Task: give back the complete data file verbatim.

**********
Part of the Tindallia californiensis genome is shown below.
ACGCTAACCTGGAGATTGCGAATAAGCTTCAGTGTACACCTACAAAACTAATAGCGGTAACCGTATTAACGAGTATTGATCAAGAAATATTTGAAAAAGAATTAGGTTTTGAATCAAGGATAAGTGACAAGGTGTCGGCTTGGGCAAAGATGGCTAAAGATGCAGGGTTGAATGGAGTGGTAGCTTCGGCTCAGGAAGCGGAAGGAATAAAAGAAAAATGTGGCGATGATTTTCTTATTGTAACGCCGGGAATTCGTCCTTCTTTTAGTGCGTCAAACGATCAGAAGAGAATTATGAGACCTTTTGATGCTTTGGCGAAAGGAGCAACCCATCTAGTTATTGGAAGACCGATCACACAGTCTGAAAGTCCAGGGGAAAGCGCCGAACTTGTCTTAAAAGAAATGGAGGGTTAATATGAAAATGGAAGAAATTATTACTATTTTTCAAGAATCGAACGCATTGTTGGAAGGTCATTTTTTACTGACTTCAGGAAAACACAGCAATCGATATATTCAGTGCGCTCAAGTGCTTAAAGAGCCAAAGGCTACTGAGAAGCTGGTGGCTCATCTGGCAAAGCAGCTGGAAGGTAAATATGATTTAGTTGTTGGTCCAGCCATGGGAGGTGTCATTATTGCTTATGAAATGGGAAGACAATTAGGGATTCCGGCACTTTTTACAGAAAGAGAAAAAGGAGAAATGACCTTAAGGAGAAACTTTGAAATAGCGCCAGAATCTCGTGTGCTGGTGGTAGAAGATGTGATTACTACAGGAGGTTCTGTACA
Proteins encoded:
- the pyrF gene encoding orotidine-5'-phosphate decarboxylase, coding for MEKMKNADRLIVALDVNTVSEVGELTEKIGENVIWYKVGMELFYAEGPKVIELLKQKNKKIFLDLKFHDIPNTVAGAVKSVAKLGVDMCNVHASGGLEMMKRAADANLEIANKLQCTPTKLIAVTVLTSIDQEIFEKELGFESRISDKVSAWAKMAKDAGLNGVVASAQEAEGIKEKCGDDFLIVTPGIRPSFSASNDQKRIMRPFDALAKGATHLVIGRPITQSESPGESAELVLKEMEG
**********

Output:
Part of the Tindallia californiensis genome is shown below.
ACGCTAACCTGGAGATTGCGAATAAGCTTCAGTGTACACCTACAAAACTAATAGCGGTAACCGTATTAACGAGTATTGATCAAGAAATATTTGAAAAAGAATTAGGTTTTGAATCAAGGATAAGTGACAAGGTGTCGGCTTGGGCAAAGATGGCTAAAGATGCAGGGTTGAATGGAGTGGTAGCTTCGGCTCAGGAAGCGGAAGGAATAAAAGAAAAATGTGGCGATGATTTTCTTATTGTAACGCCGGGAATTCGTCCTTCTTTTAGTGCGTCAAACGATCAGAAGAGAATTATGAGACCTTTTGATGCTTTGGCGAAAGGAGCAACCCATCTAGTTATTGGAAGACCGATCACACAGTCTGAAAGTCCAGGGGAAAGCGCCGAACTTGTCTTAAAAGAAATGGAGGGTTAATATGAAAATGGAAGAAATTATTACTATTTTTCAAGAATCGAACGCATTGTTGGAAGGTCATTTTTTACTGACTTCAGGAAAACACAGCAATCGATATATTCAGTGCGCTCAAGTGCTTAAAGAGCCAAAGGCTACTGAGAAGCTGGTGGCTCATCTGGCAAAGCAGCTGGAAGGTAAATATGATTTAGTTGTTGGTCCAGCCATGGGAGGTGTCATTATTGCTTATGAAATGGGAAGACAATTAGGGATTCCGGCACTTTTTACAGAAAGAGAAAAAGGAGAAATGACCTTAAGGAGAAACTTTGAAATAGCGCCAGAATCTCGTGTGCTGGTGGTAGAAGATGTGATTACTACAGGAGGTTCTGTACA
Proteins encoded:
- the pyrF gene encoding orotidine-5'-phosphate decarboxylase, coding for MEKMKNADRLIVALDVNTVSEVGELTEKIGENVIWYKVGMELFYAEGPKVIELLKQKNKKIFLDLKFHDIPNTVAGAVKSVAKLGVDMCNVHASGGLEMMKRAADANLEIANKLQCTPTKLIAVTVLTSIDQEIFEKELGFESRISDKVSAWAKMAKDAGLNGVVASAQEAEGIKEKCGDDFLIVTPGIRPSFSASNDQKRIMRPFDALAKGATHLVIGRPITQSESPGESAELVLKEMEG